Monthly Archiv: July, 2014
The Heir starts in 1928. There’s a 50 year gap in the history of the Merrick family to account for. We need to know about Augusta Merrick, way up there in Canada, married to Harold Edgerton, in love with John Bradley. We need to know what happened to Kingsland and Julia Merrick, so proudly holding on, and with the town of Waterford, left to run its own affairs after the departure of the captains.
By starting in the 20’s, I could avoid a lot of boring narrative that would bring the reader up to date but might put him/her to sleep. I wouldn’t have to do flashbacks to account for the intervening years — a common way to handle years gone by, but often confusing, especially when there are a lot of years involved. So I chose to account for those years by one character telling another about them, a bit at a time until all the loose ends were accounted for. And in the process Steven Sinclaire’s entrance onto the scene would be accounted for, too.
I used a story from my mother-in-law’s girlhood days. Before she was married, she served as “companion” to a wealthy girl who summered in town. Just the fact that such an arrangement had been made was all I needed. I’ve always used such facts as I could get hold of to move my plot forward, and here it was – a way to show the wealthy folks and the ordinary ones at the same time. My mother-in-law wasn’t ordinary, exactly, but she wasn’t rich either, so the plot could use her as the template for Alice Bradley. And Fieldstone Hall, which still exists, would serve very well for the Warden mansion.
I have no idea what the job description for a companion might have been. Was it a chaperone? My mother-in-law would have been a little young for that, but such gaps in information never bothered me. We know that Pris Warden was on the wild side, as so many young people were in that period. Their elders escaped from the memory of war with bootlegged alcohol, music and dancing, speak-easies and parties and fun, fun, fun. Certainly there was no reason why the younger set wouldn’t do the same. And Pris, as we know, was not only wild, but had been caught in the act. Her father knew just the person to get her in line.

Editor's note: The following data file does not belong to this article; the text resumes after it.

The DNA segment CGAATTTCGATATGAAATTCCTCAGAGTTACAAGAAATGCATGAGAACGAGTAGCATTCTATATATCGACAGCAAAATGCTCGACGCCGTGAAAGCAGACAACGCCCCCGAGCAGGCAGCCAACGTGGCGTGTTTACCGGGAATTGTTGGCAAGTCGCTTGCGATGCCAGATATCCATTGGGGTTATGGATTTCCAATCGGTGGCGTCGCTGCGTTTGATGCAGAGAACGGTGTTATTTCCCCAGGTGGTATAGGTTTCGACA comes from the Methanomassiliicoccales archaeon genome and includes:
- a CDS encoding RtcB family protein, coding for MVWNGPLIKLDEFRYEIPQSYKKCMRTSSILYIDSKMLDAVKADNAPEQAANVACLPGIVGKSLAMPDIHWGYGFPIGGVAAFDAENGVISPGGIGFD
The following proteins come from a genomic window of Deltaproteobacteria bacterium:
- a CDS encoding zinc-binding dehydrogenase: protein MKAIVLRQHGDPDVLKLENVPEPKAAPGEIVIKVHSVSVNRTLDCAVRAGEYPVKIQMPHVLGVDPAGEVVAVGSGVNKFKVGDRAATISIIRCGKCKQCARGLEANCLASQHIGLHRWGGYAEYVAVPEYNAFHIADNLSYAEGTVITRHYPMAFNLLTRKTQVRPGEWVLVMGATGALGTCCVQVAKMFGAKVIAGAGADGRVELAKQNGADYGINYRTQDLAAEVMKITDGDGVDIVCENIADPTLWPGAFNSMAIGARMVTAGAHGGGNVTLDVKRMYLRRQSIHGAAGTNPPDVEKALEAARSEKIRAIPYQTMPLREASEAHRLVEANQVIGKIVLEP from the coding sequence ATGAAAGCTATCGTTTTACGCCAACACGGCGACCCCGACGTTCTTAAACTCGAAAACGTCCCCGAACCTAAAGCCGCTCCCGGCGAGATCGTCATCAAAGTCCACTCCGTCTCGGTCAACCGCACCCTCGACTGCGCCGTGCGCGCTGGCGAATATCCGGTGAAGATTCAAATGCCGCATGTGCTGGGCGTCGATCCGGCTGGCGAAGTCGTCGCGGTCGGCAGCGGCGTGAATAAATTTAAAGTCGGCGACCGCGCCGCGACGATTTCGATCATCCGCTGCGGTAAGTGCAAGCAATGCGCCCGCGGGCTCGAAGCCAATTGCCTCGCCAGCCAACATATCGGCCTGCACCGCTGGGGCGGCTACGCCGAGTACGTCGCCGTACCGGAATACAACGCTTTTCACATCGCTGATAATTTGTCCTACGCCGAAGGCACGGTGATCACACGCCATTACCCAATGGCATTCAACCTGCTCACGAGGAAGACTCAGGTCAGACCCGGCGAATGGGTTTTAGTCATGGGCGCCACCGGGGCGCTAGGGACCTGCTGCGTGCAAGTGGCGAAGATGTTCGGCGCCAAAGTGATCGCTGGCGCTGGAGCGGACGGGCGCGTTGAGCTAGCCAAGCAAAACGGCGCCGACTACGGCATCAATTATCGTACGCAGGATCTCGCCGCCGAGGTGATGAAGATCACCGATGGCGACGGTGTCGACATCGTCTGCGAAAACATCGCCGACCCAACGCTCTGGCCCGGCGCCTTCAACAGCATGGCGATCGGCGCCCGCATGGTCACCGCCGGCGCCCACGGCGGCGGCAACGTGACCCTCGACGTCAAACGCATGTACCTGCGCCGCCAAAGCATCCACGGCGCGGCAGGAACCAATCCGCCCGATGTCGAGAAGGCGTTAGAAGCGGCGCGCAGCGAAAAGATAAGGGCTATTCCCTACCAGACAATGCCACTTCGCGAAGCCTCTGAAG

Sounds like a chaperone, doesn’t it? Certainly she needed one!
We haven’t talked about the Heir, yet. Since it’s been so recently published, we can’t do more than look into the first chapter at this time. But there’s plenty in that chapter to keep us busy. Take, for example, its historical introduction.
Shortly before the American Civil War, an immense silver trophy was captured by the New York Yacht Club. It was awarded by England’s Royal Yacht Squadron when the schooner America beat the Royal’s ship in a race around the Britain’s Isle of Wight. Queen Victoria, watching from the finish line, is said to have asked who was second. “Madam, there is no second,” was the reply.
Not many years after the war, the sailing ship no longer dominated the seas, and many captains were either out of work or took on other kinds of positions. (Remember, they were the buyers and sellers of cargo, and had a lot of expertise in the business world.) This sets the scene for Emily’s chapter (1) which shows us how Steven Sinclaire comes to be the hero of this story. A lot of it is not imagined by me, but certainly is embroidered! To begin with, the “roaring twenties.”
I think we can’t overlook the impact of World War One, for starters. The conditions of the trenches in France and the use of weapons of mass destruction were unthinkable – yet, these had to be faced. This rude awakening to the dark side was so devastating that escaping it with hilarity and alcohol was the only answer for a lot of people.
Then there was Prohibition, and the new freedom of women and girls who dared to take advantage of it. They could smoke and drink in public, have body contact while dancing, wear shorter hair, a good deal of make-up, and loser clothing styles including modification of the corset. They even got the right to vote!
One can hardly mention prohibition without its corresponding accompaniment – organized crime. A killing could be made bringing alcohol to all those thirsty people! All you had to do was bring boats filled with liquor from wherever, park them a foot beyond the three mile limit of US territory, wait for the rum runners to come and load up. And they did.